The positive spin on this story is that Iran is prepared to accept some limits on its nuclear program.  The negative spin is that they’ve said that before, and it’s gone nowhere:

Iran has formally agreed to a new round of nuclear talks with the United States and five other world powers, European Union officials confirmed Tuesday, setting the stage for a critical effort to stave off a military confrontation in the Persian Gulf.

E.U. and Iranian officials signed off on a Feb. 26 meeting in the former Kazakh capital of Almaty, ending months of haggling over where and when negotiations would take place. Iran agreed in principle to new talks two months ago, but diplomatic progress appeared to falter amid a fierce internal debate among Iranian leaders over whether to accept limits on the country’s nuclear program.

What’s changed recently?  The Washington Post notes that the Iranian economy has melted down, for one:

Since June, when Iranian officials last sat down with diplomats from the so-called P5+1 powers — the United States, Britain, China, France, Russia and Germany — Iran’s economy has been battered by U.S. and European economic sanctions, including an oil embargo that has wiped out half of Iran’s oil exports. Iran’s currency, the rial, tumbled to a record low against the dollar earlier this week.

That could produce a grassroots revolution that would see the mullahs up against the wall.  Even the Revolutionary Guard might prove less than loyal in a total economic collapse, although its leaders have at least as much to fear from an uprising after the 2009 crackdown on the Green Revolution.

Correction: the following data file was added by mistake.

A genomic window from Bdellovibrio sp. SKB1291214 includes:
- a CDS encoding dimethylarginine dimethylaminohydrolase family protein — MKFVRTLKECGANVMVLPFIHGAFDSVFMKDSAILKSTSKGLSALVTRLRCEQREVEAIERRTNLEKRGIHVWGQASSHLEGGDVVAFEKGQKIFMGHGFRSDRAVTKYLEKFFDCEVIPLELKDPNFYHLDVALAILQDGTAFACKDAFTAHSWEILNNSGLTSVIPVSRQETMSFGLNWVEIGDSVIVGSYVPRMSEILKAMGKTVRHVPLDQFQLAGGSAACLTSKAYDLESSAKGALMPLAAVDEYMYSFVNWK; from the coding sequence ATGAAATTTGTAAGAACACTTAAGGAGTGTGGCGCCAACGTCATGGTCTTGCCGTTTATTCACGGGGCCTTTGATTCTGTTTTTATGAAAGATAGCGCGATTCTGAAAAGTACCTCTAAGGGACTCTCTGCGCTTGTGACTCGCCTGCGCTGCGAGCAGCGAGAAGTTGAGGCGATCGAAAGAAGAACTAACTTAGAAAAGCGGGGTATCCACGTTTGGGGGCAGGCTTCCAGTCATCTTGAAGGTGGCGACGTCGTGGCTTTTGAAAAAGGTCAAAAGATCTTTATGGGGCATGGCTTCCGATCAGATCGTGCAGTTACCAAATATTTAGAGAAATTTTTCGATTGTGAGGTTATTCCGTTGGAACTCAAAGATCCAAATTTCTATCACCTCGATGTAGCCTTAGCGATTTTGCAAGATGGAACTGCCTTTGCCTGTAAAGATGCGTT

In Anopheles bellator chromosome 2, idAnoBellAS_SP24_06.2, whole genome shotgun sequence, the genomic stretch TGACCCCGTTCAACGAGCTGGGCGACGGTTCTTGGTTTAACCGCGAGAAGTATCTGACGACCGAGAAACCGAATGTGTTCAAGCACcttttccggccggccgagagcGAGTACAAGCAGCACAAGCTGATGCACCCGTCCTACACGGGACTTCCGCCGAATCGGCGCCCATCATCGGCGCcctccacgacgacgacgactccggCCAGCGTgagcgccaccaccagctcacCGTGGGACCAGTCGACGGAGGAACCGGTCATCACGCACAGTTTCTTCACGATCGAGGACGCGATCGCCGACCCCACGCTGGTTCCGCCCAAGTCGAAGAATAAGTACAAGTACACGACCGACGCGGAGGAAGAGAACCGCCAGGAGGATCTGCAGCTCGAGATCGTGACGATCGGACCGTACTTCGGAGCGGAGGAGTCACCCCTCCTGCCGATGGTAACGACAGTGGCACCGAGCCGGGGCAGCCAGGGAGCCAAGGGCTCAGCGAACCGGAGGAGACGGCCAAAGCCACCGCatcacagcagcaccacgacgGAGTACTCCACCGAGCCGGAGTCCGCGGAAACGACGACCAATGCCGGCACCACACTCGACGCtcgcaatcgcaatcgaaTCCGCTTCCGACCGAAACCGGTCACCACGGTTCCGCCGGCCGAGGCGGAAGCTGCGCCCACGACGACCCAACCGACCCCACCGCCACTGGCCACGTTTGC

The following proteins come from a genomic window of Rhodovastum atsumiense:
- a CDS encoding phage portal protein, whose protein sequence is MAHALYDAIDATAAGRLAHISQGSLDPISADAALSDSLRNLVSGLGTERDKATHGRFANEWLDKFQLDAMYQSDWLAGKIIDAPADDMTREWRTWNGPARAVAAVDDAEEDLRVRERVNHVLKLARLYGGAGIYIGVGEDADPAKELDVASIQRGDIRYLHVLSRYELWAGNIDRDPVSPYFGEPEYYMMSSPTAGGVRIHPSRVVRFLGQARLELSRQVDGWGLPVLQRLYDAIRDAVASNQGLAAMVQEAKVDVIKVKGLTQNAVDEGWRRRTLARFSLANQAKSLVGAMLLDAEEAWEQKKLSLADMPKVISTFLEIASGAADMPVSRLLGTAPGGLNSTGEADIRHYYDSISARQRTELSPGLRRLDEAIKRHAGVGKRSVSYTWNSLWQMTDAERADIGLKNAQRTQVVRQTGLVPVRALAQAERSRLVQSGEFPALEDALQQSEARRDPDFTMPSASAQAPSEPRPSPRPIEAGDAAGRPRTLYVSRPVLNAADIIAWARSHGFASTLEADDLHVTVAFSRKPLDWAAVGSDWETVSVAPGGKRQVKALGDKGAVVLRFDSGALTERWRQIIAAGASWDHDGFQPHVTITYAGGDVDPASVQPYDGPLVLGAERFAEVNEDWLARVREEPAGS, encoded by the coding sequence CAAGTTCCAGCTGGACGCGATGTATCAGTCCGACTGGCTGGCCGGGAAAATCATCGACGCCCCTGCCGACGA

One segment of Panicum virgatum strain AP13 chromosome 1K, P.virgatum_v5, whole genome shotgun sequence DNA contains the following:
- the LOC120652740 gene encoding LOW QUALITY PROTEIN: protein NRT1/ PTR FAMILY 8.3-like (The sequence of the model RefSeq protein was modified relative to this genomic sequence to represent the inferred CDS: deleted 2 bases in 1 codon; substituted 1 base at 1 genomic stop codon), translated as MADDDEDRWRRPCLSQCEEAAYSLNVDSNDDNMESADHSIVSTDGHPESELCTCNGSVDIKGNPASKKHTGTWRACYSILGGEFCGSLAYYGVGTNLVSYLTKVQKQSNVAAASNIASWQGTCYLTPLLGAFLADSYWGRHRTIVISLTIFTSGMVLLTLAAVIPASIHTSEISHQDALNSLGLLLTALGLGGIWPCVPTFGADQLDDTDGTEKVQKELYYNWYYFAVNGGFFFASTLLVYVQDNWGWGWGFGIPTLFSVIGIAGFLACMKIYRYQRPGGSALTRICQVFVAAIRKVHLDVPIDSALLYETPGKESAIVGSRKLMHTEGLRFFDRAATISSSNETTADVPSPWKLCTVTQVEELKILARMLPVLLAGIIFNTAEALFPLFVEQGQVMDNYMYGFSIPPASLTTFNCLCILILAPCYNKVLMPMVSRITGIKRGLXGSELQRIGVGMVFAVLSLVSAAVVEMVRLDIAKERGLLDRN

That may be why Iranian media has suddenly softened on the US, too:

Tehran also has been abuzz with rumors about back-channel talks with the Obama administration, and some Iranian officials have appeared to embrace the idea of bilateral negotiations with the world power still officially regarded by regime hard-liners as the “Great Satan.” Neither government has confirmed that such contacts have occurred.

Mahmoud Ahmadinejad might be fearful of gains made by his political rivals, too:

In a year when Iran will elect a new president and could face make-or-break decisions about its nuclear program, the country’s most prominent political family appears poised to extend its influence, strengthening the rule of hard-line clerics as they struggle with other power centers.

Larijani brothers now sit atop two of Iran’s three branches of government, the parliament and the judiciary, positions they have used to attempt to foil populist President Mahmoud Ahmadinejad. Speculation is rife that the best known of the five Larijani brothers, parliament speaker Ali Larijani, will make a second bid for the presidency when Ahmadinejad completes his final term in June.

But don’t break out the bubbly, either:

The Larijani ties to the supreme leader, Iran’s ultimate decision-maker, mean Ali Larijani would probably be more empowered than Ahmadinejad to make a deal with Washington. But his worldliness does not mean he is more Western, analysts say — although he is less bombastic than Ahmadinejad, he and his brothers are also viewed as even stauncher ideologues.

So should we be optimistic or pessimistic?  Based on the divide-and-delay diplomatic tactics of Iran with the P-5+1 group (and its limited success), I know which way I’m betting.